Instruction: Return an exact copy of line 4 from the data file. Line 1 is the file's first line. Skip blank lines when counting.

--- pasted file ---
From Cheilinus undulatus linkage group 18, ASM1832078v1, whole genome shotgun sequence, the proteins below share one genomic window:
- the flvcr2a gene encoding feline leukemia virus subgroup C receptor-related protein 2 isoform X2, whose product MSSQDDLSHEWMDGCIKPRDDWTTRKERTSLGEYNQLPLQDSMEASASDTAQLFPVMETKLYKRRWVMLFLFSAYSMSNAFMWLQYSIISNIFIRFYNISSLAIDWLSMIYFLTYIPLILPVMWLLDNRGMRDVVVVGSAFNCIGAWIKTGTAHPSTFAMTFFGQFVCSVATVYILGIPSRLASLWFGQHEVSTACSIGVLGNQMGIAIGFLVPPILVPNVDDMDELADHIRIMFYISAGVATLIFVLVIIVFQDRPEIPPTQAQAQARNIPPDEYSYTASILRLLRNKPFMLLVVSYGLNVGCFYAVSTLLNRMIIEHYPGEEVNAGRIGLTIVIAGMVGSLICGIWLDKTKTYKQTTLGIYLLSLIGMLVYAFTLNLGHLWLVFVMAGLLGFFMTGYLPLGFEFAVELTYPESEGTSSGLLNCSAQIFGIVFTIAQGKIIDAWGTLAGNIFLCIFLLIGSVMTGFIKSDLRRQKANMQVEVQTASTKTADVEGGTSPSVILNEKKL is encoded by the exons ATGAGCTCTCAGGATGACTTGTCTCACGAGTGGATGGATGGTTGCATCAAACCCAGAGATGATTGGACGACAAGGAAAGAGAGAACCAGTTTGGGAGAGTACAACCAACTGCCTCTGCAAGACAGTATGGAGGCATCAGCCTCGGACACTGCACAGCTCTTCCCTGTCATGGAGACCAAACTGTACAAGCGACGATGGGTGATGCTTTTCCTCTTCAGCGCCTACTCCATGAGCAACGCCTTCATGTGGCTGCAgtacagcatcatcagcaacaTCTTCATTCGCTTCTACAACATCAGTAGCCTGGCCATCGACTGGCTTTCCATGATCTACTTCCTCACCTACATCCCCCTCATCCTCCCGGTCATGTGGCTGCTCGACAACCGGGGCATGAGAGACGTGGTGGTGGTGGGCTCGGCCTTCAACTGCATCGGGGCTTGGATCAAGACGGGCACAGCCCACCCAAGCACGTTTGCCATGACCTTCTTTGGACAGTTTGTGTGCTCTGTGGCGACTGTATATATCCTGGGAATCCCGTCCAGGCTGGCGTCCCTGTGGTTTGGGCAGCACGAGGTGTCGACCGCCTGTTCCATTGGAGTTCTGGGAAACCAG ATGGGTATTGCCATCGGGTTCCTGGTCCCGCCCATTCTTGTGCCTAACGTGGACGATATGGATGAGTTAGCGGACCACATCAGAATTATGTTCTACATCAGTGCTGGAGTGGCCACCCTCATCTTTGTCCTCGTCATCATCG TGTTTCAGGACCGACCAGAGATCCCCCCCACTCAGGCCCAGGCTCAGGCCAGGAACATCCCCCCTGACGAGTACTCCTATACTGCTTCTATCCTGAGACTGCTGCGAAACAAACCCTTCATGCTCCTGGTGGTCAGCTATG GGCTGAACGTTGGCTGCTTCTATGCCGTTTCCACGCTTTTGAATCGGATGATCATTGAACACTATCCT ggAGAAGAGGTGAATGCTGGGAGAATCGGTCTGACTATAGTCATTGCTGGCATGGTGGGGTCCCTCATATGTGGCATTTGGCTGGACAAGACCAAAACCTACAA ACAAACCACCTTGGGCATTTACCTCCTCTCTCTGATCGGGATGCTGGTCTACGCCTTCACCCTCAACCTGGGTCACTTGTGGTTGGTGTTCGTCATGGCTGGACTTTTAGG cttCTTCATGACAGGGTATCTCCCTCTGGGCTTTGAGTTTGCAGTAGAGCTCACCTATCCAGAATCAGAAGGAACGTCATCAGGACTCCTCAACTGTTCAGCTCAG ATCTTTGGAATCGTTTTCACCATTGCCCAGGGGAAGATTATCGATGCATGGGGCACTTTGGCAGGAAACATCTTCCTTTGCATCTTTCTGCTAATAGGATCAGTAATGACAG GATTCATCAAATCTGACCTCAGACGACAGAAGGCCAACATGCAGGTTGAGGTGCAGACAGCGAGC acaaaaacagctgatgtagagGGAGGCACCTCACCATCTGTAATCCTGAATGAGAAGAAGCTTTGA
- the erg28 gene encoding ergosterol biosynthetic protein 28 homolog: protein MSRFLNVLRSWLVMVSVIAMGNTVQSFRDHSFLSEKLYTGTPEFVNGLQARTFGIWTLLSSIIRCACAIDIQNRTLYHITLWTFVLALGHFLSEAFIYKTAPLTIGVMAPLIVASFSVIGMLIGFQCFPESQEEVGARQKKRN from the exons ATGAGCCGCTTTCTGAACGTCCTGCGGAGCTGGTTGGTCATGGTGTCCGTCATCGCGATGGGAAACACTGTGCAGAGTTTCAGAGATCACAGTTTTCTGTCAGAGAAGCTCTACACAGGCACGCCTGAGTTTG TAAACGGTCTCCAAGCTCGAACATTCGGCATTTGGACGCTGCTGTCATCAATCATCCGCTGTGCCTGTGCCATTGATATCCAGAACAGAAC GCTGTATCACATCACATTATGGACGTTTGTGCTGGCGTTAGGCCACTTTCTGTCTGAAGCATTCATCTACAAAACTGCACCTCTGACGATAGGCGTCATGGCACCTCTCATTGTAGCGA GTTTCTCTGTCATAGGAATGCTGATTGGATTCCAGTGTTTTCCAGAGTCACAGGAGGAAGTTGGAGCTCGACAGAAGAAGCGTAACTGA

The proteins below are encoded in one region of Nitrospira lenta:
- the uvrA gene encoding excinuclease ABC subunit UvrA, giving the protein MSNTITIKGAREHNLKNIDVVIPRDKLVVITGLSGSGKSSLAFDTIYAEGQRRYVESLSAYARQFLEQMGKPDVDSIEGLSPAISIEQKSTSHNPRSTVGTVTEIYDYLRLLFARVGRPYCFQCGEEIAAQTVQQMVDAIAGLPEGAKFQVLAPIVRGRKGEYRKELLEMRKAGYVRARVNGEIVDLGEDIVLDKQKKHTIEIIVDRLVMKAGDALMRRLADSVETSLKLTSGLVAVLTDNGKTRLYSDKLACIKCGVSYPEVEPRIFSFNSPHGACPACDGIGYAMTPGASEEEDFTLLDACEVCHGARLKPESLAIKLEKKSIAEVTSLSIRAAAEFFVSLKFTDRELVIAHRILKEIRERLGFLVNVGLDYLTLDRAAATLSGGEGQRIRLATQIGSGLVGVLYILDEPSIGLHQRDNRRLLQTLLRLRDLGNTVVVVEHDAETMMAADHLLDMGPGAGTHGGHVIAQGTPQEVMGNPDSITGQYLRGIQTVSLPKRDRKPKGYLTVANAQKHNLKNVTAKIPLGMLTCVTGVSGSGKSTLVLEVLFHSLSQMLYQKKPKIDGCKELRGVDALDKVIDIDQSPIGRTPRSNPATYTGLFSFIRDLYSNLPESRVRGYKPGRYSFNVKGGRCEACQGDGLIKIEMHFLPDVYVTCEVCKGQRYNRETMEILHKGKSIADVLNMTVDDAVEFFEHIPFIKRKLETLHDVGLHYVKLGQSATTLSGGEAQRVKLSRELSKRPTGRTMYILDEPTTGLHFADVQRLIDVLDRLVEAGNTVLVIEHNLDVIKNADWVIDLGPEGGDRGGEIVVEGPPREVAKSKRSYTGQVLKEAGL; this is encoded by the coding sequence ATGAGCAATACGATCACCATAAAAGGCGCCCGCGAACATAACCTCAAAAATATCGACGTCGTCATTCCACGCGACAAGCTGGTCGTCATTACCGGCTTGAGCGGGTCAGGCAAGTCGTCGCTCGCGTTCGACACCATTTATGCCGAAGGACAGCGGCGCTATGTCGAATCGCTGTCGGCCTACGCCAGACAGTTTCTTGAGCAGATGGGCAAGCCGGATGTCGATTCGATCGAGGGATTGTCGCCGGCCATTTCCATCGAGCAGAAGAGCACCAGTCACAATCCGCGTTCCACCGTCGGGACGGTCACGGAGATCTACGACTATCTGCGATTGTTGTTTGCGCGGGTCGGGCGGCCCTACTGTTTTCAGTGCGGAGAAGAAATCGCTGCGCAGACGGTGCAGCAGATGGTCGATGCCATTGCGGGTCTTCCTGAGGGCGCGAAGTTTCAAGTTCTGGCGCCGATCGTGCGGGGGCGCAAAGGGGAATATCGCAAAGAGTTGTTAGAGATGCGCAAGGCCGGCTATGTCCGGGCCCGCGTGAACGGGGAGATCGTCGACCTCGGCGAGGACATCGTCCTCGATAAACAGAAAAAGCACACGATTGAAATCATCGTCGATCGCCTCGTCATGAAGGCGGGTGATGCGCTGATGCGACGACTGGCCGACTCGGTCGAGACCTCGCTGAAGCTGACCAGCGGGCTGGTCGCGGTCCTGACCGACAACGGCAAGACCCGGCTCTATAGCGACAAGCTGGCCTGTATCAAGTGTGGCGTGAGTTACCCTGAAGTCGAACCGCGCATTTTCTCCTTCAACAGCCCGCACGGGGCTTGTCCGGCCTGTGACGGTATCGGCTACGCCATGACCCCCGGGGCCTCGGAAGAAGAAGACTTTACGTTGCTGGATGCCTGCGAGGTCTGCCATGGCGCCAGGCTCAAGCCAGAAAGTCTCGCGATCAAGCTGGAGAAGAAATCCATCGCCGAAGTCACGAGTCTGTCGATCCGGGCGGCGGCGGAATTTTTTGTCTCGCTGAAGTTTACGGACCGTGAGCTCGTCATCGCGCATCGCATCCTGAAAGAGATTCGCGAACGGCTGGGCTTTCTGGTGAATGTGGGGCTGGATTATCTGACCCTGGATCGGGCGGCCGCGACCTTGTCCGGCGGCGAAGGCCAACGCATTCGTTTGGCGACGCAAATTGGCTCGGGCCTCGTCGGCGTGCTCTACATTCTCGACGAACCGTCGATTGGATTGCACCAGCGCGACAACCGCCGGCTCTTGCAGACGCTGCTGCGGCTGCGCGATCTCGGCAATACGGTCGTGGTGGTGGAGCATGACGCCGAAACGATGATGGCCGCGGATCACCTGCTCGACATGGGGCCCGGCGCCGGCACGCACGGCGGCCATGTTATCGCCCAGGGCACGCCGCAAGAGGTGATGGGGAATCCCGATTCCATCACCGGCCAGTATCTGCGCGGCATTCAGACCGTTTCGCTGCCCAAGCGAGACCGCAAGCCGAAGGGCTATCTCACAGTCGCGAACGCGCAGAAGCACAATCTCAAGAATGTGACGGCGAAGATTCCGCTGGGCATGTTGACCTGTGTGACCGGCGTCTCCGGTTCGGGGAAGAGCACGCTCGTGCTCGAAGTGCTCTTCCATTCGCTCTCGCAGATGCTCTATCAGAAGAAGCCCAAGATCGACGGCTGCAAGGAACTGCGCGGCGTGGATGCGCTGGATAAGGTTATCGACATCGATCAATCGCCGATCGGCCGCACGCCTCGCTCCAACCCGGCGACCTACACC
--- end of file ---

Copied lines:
The proteins below are encoded in one region of Nitrospira lenta: